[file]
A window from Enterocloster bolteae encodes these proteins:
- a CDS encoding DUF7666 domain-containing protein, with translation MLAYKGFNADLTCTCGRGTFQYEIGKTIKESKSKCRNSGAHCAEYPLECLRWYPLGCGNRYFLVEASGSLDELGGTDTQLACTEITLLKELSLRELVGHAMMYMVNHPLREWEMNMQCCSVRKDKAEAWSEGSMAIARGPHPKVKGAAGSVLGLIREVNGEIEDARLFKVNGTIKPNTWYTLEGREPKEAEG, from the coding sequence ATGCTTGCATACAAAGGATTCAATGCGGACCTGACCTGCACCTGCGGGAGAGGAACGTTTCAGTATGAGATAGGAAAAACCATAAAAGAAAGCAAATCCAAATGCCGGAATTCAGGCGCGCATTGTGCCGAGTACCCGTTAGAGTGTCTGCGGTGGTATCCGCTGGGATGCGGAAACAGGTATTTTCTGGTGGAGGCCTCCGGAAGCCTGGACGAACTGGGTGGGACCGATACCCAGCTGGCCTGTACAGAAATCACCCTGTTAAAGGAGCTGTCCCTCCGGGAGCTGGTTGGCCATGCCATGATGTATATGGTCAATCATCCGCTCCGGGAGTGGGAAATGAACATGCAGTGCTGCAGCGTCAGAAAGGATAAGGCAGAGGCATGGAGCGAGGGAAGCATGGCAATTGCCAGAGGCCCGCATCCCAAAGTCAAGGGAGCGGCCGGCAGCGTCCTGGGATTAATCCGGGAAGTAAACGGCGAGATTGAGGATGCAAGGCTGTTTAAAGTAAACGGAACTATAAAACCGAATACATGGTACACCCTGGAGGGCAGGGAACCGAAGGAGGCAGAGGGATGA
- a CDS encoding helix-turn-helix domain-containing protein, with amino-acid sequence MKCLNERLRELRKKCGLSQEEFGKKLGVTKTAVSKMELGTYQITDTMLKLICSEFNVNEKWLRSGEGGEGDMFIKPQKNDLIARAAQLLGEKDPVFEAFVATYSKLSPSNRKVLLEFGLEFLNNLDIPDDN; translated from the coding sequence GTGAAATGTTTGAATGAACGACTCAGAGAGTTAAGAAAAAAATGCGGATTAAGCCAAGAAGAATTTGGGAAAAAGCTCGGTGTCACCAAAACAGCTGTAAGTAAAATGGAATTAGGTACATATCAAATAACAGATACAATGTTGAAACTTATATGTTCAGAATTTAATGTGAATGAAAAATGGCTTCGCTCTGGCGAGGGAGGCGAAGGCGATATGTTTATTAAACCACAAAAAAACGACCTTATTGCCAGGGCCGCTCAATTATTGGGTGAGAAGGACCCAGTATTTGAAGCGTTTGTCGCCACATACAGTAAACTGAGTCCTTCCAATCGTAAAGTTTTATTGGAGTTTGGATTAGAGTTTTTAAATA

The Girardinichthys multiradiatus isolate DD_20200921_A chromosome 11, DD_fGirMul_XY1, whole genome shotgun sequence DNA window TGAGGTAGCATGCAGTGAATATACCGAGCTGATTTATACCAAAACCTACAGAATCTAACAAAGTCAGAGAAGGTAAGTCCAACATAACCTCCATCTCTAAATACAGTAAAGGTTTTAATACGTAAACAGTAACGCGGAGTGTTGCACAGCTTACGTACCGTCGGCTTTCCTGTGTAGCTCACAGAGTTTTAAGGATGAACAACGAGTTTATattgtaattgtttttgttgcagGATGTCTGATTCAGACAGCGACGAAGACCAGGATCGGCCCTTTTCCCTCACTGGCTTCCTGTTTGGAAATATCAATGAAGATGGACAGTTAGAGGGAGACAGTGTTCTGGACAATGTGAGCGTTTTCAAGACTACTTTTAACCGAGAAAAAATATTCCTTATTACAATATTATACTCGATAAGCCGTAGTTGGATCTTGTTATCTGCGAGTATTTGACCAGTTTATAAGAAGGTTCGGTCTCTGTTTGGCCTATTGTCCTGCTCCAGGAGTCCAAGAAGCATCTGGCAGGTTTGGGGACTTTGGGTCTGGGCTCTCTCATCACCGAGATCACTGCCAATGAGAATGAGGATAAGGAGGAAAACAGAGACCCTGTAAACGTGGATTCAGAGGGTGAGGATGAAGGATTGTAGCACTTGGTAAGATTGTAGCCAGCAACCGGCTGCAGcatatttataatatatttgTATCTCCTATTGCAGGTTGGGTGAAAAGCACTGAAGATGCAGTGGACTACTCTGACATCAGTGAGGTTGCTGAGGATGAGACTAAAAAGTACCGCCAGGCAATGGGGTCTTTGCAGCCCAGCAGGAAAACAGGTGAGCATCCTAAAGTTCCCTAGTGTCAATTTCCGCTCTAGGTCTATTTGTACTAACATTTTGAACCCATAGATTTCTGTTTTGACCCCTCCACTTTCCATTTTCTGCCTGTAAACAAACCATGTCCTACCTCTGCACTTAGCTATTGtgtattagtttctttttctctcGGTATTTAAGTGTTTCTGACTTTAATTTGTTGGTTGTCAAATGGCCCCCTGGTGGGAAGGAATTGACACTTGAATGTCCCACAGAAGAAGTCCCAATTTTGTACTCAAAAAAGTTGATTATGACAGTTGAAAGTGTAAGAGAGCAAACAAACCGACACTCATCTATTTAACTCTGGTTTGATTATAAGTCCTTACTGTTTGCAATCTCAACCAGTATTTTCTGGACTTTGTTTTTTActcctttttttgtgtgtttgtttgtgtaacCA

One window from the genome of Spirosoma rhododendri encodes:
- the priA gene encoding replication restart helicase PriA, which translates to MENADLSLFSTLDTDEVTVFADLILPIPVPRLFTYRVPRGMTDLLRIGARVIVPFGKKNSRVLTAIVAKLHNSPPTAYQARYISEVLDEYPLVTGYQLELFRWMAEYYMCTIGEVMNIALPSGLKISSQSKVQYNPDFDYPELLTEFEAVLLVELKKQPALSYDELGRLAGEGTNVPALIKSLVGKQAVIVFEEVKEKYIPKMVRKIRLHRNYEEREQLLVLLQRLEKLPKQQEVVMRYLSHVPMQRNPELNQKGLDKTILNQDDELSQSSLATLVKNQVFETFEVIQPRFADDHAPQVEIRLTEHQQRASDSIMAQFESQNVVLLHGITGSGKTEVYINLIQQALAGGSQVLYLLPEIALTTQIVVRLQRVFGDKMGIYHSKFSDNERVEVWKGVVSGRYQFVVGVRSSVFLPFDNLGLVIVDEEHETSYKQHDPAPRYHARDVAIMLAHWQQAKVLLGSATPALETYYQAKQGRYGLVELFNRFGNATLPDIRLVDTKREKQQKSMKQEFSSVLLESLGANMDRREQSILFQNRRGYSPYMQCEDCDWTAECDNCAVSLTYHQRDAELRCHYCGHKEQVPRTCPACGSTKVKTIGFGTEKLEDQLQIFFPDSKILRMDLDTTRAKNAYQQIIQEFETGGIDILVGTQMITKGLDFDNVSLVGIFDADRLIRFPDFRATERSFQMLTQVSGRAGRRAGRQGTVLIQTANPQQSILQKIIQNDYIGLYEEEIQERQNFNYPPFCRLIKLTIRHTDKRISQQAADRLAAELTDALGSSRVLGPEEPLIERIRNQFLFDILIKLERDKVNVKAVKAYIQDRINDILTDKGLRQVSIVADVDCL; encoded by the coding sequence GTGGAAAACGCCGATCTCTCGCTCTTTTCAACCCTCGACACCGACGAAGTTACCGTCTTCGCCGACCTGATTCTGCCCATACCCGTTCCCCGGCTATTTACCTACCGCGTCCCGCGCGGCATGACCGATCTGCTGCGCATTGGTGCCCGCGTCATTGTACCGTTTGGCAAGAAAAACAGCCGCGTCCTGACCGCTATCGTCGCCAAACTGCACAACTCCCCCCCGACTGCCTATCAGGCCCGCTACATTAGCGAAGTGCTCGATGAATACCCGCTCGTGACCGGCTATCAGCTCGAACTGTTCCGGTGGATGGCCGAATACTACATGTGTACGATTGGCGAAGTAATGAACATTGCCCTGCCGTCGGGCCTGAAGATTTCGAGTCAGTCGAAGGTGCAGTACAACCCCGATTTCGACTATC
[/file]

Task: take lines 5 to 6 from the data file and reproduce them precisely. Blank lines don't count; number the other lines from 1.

One window from the genome of Spirosoma rhododendri encodes:
- the priA gene encoding replication restart helicase PriA, which translates to MENADLSLFSTLDTDEVTVFADLILPIPVPRLFTYRVPRGMTDLLRIGARVIVPFGKKNSRVLTAIVAKLHNSPPTAYQARYISEVLDEYPLVTGYQLELFRWMAEYYMCTIGEVMNIALPSGLKISSQSKVQYNPDFDYPELLTEFEAVLLVELKKQPALSYDELGRLAGEGTNVPALIKSLVGKQAVIVFEEVKEKYIPKMVRKIRLHRNYEEREQLLVLLQRLEKLPKQQEVVMRYLSHVPMQRNPELNQKGLDKTILNQDDELSQSSLATLVKNQVFETFEVIQPRFADDHAPQVEIRLTEHQQRASDSIMAQFESQNVVLLHGITGSGKTEVYINLIQQALAGGSQVLYLLPEIALTTQIVVRLQRVFGDKMGIYHSKFSDNERVEVWKGVVSGRYQFVVGVRSSVFLPFDNLGLVIVDEEHETSYKQHDPAPRYHARDVAIMLAHWQQAKVLLGSATPALETYYQAKQGRYGLVELFNRFGNATLPDIRLVDTKREKQQKSMKQEFSSVLLESLGANMDRREQSILFQNRRGYSPYMQCEDCDWTAECDNCAVSLTYHQRDAELRCHYCGHKEQVPRTCPACGSTKVKTIGFGTEKLEDQLQIFFPDSKILRMDLDTTRAKNAYQQIIQEFETGGIDILVGTQMITKGLDFDNVSLVGIFDADRLIRFPDFRATERSFQMLTQVSGRAGRRAGRQGTVLIQTANPQQSILQKIIQNDYIGLYEEEIQERQNFNYPPFCRLIKLTIRHTDKRISQQAADRLAAELTDALGSSRVLGPEEPLIERIRNQFLFDILIKLERDKVNVKAVKAYIQDRINDILTDKGLRQVSIVADVDCL; encoded by the coding sequence GTGGAAAACGCCGATCTCTCGCTCTTTTCAACCCTCGACACCGACGAAGTTACCGTCTTCGCCGACCTGATTCTGCCCATACCCGTTCCCCGGCTATTTACCTACCGCGTCCCGCGCGGCATGACCGATCTGCTGCGCATTGGTGCCCGCGTCATTGTACCGTTTGGCAAGAAAAACAGCCGCGTCCTGACCGCTATCGTCGCCAAACTGCACAACTCCCCCCCGACTGCCTATCAGGCCCGCTACATTAGCGAAGTGCTCGATGAATACCCGCTCGTGACCGGCTATCAGCTCGAACTGTTCCGGTGGATGGCCGAATACTACATGTGTACGATTGGCGAAGTAATGAACATTGCCCTGCCGTCGGGCCTGAAGATTTCGAGTCAGTCGAAGGTGCAGTACAACCCCGATTTCGACTATC